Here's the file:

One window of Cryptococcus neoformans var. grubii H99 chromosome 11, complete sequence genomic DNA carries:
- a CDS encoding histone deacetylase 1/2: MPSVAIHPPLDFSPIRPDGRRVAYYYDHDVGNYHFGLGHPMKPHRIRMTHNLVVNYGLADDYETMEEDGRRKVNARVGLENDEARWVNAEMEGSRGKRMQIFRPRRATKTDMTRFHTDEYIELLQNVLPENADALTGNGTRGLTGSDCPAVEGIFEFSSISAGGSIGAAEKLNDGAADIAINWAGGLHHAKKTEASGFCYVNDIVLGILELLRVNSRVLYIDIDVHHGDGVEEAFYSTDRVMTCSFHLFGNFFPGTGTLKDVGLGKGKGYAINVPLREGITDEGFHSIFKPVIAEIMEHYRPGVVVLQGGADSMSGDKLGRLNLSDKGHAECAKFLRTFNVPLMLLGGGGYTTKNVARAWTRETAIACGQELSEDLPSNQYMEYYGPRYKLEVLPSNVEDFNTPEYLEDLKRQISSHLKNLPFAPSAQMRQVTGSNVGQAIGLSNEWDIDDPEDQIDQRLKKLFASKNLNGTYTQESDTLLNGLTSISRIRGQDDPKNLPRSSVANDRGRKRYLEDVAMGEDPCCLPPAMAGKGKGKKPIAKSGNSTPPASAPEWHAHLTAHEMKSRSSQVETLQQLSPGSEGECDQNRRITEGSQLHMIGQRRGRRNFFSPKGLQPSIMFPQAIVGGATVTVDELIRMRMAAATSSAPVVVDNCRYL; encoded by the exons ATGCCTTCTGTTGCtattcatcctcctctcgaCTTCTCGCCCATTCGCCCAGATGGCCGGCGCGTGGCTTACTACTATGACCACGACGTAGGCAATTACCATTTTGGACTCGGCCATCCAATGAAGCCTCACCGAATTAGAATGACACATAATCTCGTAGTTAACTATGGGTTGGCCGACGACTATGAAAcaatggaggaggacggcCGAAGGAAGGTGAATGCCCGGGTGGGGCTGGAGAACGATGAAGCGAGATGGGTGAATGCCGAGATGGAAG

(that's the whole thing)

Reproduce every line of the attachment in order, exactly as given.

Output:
One window of Cryptococcus neoformans var. grubii H99 chromosome 11, complete sequence genomic DNA carries:
- a CDS encoding histone deacetylase 1/2: MPSVAIHPPLDFSPIRPDGRRVAYYYDHDVGNYHFGLGHPMKPHRIRMTHNLVVNYGLADDYETMEEDGRRKVNARVGLENDEARWVNAEMEGSRGKRMQIFRPRRATKTDMTRFHTDEYIELLQNVLPENADALTGNGTRGLTGSDCPAVEGIFEFSSISAGGSIGAAEKLNDGAADIAINWAGGLHHAKKTEASGFCYVNDIVLGILELLRVNSRVLYIDIDVHHGDGVEEAFYSTDRVMTCSFHLFGNFFPGTGTLKDVGLGKGKGYAINVPLREGITDEGFHSIFKPVIAEIMEHYRPGVVVLQGGADSMSGDKLGRLNLSDKGHAECAKFLRTFNVPLMLLGGGGYTTKNVARAWTRETAIACGQELSEDLPSNQYMEYYGPRYKLEVLPSNVEDFNTPEYLEDLKRQISSHLKNLPFAPSAQMRQVTGSNVGQAIGLSNEWDIDDPEDQIDQRLKKLFASKNLNGTYTQESDTLLNGLTSISRIRGQDDPKNLPRSSVANDRGRKRYLEDVAMGEDPCCLPPAMAGKGKGKKPIAKSGNSTPPASAPEWHAHLTAHEMKSRSSQVETLQQLSPGSEGECDQNRRITEGSQLHMIGQRRGRRNFFSPKGLQPSIMFPQAIVGGATVTVDELIRMRMAAATSSAPVVVDNCRYL; encoded by the exons ATGCCTTCTGTTGCtattcatcctcctctcgaCTTCTCGCCCATTCGCCCAGATGGCCGGCGCGTGGCTTACTACTATGACCACGACGTAGGCAATTACCATTTTGGACTCGGCCATCCAATGAAGCCTCACCGAATTAGAATGACACATAATCTCGTAGTTAACTATGGGTTGGCCGACGACTATGAAAcaatggaggaggacggcCGAAGGAAGGTGAATGCCCGGGTGGGGCTGGAGAACGATGAAGCGAGATGGGTGAATGCCGAGATGGAAG